Today’s ID the Future offers a 20-minute sneak peek at a new online course: Douglas Axe Investigates Molecular Biology and Intelligent Design. In this podcast excerpt from the course, Dr. Axe explains why Darwinism’s idea of evolution through a series of small stepping stone mutations meets several serious problems, why the need for cleverness is inescapable for creating clever things, and how his published work in the Journal of Molecular Biology shows that the Darwinian mechanism is helpless to construct new functional protein folds, never mind whole new organisms. In the full course, he investigates proteins and how they work, the genetic code, gene recruitment, population genetics, natural selection, and much more. Along the way, he explains why natural selection Read More ›
Today’s ID the Future continues (by permission) the long-form conversation between Stephen Meyer, author of the newly released USA Today bestseller Return of the God Hypothesis, and UC-San Diego physicist Brian Keating. Here in part two the conversation turns to quantum cosmology, multiverse hypotheses, Stephen Hawking, and Hawking’s now-you-see-it/now-you-don’t use of imaginary time to deny a cosmic beginning. Meyer argues that Hawking’s imaginary-time trick doesn’t wash, there remains powerful evidence for a cosmic beginning, and that this beginning is best explained as the creation act of an intelligent, immaterial being. Also, Keating and Meyer tackle the question: Did Isaac Newton really blunder by invoking a God of the gaps to periodically tweak the solar system to smooth out perturbations? That is, was Newton led Read More ›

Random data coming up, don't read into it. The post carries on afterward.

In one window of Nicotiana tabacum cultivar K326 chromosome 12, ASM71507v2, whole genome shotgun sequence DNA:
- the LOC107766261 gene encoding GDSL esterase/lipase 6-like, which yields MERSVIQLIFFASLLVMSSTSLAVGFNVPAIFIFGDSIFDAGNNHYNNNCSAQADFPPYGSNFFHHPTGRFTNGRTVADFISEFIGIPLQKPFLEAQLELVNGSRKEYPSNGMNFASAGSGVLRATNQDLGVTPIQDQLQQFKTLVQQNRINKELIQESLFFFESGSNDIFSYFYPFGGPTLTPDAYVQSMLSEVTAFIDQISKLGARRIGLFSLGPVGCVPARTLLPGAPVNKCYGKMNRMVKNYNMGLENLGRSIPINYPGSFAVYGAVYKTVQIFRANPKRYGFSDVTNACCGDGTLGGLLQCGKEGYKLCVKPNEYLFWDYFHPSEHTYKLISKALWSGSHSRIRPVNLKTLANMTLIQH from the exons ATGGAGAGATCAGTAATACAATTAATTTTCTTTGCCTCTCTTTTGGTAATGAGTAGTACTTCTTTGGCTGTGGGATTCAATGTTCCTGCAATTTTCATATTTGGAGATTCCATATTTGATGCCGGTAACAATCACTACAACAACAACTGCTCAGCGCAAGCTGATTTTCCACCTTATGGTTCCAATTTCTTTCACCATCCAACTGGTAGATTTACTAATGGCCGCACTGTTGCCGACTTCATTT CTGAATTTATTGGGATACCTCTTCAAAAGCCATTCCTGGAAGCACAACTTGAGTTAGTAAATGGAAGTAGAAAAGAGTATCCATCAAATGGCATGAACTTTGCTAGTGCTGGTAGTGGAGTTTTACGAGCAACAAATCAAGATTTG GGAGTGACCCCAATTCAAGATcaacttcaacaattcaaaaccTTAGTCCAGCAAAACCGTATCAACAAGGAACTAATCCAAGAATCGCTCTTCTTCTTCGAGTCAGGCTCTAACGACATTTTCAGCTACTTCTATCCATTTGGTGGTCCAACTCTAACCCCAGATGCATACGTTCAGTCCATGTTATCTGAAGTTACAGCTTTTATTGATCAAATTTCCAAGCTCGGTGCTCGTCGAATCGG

On this ID the Future from the vault, philosopher and mathematician William Dembski is on the Gilmore & Glahn Show, where he discusses with John Gilmore the theory of, and science behind, his book Being as Communion: A Metaphysics of Information. Dembski also discusses the sparks that flew when he spoke at a seminar at the University of Chicago, and what he views as the greatest weakness of Darwinian evolution.
In today’s ID the Future physicist Brian Miller discusses fellow physicist Jeremy England’s book Every Life Is on Fire: How Thermodynamics Explains the Origin of Living Things. Has England made a significant step toward solving the mystery of how life first began? In Miller’s conversation with host Eric Anderson, he argues that while England’s laboratory work is fascinating and innovative, what’s happening in his experiments differs dramatically from what is required of even the simplest life, so much so that the experiments do not shed the kind of light on the mystery of life’s origin that some may hope they do. Moreover, life does certain crucial things with energy that are unknown outside of the biological realm, Miller says, and Read More ›
Today’s ID the Future features, by permission, the first part of a long-form conversation between Stephen Meyer, author of the newly released Return of the God Hypothesis, and Brian Keating, the Chancellor’s Distinguished Professor of Physics at the Center for Astrophysics & Space Sciences at the University of California, San Diego. Do the laws of cosmology, physics, and biology exhibit dispositive evidence of a cosmic designer? Do the Big Bang and fine tuning suggest a “Mind” behind it all? In the book and in this conversation Meyer argues yes. Keating tells what he likes about the new book and draws on his deep knowledge of cosmology to press Meyer with some great followup questions. Check out Keating’s website here, and Read More ›